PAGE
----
Michigan State's Greatest Games - Game #5 From The 1950s

Michigan State's Greatest Games - Game #5 From The 1950s

Columnists

Michigan State's Greatest Games - Game #5 From The 1950s

Between now and kickoff of the 2018 season, SpartansWire will publish a special series that will celebrate the greatest games in the history of the program. 

We’ll examine each decade and chronicle what SpartansWire sees as the Top 5 games within that decade.

The series launches here as we kick off with the 1950s.

1950s Game #5

1950 – Biggie’s Boys Usher In New Era

Michigan State @ Michigan

September 30th, 1950

The 1950s was a crucial decade for Michigan State as the school worked hard to achieve monumental progress as an institution.

The school transitioned from Michigan State College (MSC) to Michigan State University (MSU).

And, despite aggressive and consistent efforts on the part of the University of Michigan to deny Michigan State entry, MSC was accepted into and, indeed, joined the Big Ten Conference, as an academic institution (1950) and athletic member (1953).

The decade also saw the Spartan football program rise from a marginal Midwest team to a national powerhouse, winning multiple national championships under two legendary coaches – Clarence “Biggie” Munn and Duffy Daugherty – who helped break the color barrier in college athletics while bringing respect and prestige to a university that had been working hard to achieve both ever since its founding as the nation’s premiere Land Grant university in 1855.

Over the course of the first half of the 20th century, Michigan State College competed against the University of Michigan in football 24 times.

Out of those 24 contests, 23 were played on Michigan’s home field in Ann Arbor as the Wolverines fought hard to maintain an advantage over the upstart school from East Lansing in as many ways as possible.

1950 would be no exception to that rule as the Spartans faced the #3 ranked, and two-touchdown favorite, Wolverines in the season’s opening game.

Heading into the game, Michigan State had lost the previous ten contests between the two schools with all but one of the games having been played in Ann Arbor.

Scores over the previous ten games looked like this:

1938 – Michigan 14, Michigan State 0

1939 – Michigan 26, Michigan State 13

1940 – Michigan 21, Michigan State 14

1941 – Michigan 19, Michigan State 7

1942 – Michigan 20, Michigan State 0

1945 – Michigan 40, Michigan State 0

1946 – Michigan 55, Michigan State 7

1947 – Michigan 55, Michigan State 0

1948 – Michigan 13, Michigan State 7

1949 – Michigan 7, Michigan State 3

While there were some hard fought battles in there, there were also some pastings that sent Michigan State back to East Lansing humbled and hurting.

But, in his fourth season as Michigan State’s charismatic and energetic leader, Biggie Munn was starting to get things rolling for his Spartans – and 1950 would be the year when he would put the program on the map.

Dating back to the days of Fielding Yost, Michigan had a penchant for soft scheduling to start the season.  The Wolverines hadn’t lost an opener in the previous 12 years and Bennie Oosterbaan’s team considered the 1950 opener against Michigan State to be a game that could be and would be won relatively easily.

But the Spartans weren’t eager to play patsy and when they knocked Michigan’s top player, Chuck Ortmann, from the game in the first quarter, it was clear that the afternoon would feature a hard-fought battle on the field.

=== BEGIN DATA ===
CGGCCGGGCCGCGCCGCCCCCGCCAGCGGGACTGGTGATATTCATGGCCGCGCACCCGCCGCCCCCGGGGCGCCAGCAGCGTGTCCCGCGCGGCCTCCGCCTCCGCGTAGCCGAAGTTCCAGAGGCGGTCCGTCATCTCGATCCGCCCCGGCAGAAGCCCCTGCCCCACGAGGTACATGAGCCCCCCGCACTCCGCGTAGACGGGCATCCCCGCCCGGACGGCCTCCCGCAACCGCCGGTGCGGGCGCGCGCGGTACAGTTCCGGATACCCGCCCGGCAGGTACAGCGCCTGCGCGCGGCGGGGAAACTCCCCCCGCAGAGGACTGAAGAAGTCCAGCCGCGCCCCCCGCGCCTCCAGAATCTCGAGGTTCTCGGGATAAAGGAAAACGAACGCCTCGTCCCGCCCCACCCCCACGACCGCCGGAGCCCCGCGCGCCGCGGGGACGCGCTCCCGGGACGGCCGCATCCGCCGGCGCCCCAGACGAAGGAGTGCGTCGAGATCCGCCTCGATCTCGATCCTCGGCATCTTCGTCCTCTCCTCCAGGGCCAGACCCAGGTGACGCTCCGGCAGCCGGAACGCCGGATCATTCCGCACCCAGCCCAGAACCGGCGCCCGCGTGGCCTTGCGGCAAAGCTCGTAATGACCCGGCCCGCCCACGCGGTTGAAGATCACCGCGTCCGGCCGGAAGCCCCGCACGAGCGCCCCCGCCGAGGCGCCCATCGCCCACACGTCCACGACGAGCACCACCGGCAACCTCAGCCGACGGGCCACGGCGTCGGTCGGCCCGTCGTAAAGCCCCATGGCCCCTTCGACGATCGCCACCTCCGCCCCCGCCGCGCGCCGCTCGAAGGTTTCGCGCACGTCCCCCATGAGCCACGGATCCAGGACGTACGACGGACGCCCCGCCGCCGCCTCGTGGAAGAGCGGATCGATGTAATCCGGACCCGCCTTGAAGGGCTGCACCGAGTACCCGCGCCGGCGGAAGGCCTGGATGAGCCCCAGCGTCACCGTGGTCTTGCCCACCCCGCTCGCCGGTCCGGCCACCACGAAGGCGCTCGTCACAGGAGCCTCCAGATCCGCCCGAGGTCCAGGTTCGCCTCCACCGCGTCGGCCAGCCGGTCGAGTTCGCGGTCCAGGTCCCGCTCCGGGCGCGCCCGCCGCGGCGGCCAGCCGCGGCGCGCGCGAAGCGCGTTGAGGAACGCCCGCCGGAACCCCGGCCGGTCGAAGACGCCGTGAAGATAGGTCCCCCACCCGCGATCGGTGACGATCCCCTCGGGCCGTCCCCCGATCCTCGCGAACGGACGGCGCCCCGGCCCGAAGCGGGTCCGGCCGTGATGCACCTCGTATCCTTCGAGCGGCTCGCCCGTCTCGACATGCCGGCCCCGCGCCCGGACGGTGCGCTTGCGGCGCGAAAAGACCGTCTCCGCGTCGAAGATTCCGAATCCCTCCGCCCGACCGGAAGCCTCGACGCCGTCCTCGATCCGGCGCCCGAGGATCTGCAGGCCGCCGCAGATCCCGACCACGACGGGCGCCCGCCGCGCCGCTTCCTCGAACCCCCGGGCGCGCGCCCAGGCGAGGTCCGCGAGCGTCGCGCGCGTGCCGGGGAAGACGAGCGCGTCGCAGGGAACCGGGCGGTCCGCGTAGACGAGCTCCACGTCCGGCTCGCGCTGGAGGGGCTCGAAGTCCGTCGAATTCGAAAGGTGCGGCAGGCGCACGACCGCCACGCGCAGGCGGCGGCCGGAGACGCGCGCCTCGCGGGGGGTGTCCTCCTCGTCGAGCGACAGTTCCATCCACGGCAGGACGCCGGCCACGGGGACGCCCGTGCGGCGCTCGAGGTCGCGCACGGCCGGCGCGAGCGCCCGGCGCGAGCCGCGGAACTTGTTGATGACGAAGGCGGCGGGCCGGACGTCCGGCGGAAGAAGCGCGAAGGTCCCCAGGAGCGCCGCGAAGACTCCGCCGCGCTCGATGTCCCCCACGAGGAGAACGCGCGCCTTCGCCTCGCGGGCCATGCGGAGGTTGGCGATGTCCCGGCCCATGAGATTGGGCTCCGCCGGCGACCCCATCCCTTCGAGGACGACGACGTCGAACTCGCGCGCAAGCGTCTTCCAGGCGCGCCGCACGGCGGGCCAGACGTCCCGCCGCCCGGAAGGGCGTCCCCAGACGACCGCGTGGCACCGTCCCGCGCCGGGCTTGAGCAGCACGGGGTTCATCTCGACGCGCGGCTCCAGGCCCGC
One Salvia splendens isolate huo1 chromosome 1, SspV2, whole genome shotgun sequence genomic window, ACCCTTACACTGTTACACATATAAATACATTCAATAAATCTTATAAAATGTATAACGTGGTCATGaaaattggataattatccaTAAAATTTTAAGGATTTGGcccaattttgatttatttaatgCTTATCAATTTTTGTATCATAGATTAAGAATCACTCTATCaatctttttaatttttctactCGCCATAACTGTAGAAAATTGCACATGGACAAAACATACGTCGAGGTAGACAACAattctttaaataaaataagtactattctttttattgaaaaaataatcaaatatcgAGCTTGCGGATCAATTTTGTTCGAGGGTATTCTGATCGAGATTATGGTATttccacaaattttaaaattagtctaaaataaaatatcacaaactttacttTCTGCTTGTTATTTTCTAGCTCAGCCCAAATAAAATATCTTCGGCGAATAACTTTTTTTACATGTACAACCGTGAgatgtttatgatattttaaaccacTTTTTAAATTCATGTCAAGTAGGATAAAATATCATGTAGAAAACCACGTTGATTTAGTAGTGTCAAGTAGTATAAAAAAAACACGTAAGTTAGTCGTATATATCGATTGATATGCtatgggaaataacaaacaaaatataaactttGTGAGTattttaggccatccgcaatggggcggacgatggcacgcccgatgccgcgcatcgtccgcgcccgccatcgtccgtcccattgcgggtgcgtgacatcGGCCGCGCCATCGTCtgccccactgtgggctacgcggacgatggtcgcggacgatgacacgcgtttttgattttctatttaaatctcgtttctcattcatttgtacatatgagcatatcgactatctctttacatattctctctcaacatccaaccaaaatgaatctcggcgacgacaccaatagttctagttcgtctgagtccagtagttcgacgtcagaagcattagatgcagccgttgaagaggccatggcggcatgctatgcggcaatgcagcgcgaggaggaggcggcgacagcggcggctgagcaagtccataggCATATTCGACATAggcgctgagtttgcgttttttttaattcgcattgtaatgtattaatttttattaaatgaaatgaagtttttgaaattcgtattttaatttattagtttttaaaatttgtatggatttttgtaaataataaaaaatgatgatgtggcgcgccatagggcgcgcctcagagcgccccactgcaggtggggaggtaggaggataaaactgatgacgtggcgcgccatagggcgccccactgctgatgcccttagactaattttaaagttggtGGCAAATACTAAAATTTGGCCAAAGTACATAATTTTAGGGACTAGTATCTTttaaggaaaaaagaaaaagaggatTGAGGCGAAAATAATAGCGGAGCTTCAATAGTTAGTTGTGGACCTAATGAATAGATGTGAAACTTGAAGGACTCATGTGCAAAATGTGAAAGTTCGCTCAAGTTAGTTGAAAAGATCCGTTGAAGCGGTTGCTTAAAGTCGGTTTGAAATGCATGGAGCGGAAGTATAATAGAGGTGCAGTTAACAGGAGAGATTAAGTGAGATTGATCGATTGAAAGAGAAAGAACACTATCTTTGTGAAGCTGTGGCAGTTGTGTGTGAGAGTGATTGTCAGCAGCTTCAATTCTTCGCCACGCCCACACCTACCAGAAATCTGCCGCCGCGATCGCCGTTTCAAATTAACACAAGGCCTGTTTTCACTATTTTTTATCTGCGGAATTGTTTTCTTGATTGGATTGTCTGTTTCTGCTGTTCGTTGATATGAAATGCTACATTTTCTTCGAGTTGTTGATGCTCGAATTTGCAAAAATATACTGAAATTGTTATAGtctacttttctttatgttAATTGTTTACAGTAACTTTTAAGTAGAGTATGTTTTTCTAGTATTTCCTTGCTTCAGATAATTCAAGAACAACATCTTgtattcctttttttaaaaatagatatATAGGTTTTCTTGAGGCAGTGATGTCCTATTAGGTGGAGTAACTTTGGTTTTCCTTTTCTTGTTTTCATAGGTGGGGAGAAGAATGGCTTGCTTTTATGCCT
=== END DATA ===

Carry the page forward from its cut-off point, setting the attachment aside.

After trading touchdowns and with the score 7-7 for much of the game, the ebb and flow was dictated by field position as neither team could move the ball.

Midway through the 4th quarter, the Spartans started to take control after a deep punt pinned the Wolverines back inside of its own five-yard line.

Three plays later, UMAA had to punt out of its own end zone.

The Spartans returned it to the Wolverine 19-yard line and, moments later, fullback Leroy Crane pounded the ball in from the seven to give Michigan State a 14-7 lead.

As the game wound down, UMAA was able to drive all the way to the Spartan 10-yard line before Biggie’s Boys picked off a pass to seal the game.

With the 14-7 victory, State ended that ten-game losing streak to the Wolverines and the win would start a four-game winning streak against Michigan in the series for the Spartans.

Michigan State would finish the season 8-1 and ranked #8 nationally, one spot ahead of Michigan (the Wolverines ended the season ranked #9 in the AP poll).

But the 14-7 victory over UMAA in 1950 did much more than end a losing streak and start a winning streak against Michigan State’s rivals from Ann Arbor.

The win ushered in a whole new era for the Spartan football program and for Michigan State’s overall profile as a university.

Biggie Munn would lead the Spartans to consecutive undefeated seasons in 1951 and 1952 with the 1952 Spartans earning the program its first AP national championship, one that remains respected and recognized by Spartans everywhere all these years later.

The 1950 win over Michigan was also a part of what would be a 28-game winning streak for Biggie’s program that included something no other coach was ever able to do achieve – three straight victories over Notre Dame and the legendary head coach of the Fighting Irish, Frank Leahy.

And of course, Biggie’s Boys laid the groundwork for the Duffy Daugherty Era.

It’s not a stretch to say that the 1950 win over Michigan in Ann Arbor is what set in motion an all-important period of success for Michigan State as a football program, as an athletic department, and as an institution.

Next up, Game #4 from the 1950s……

Latest

More SpartansWire
Home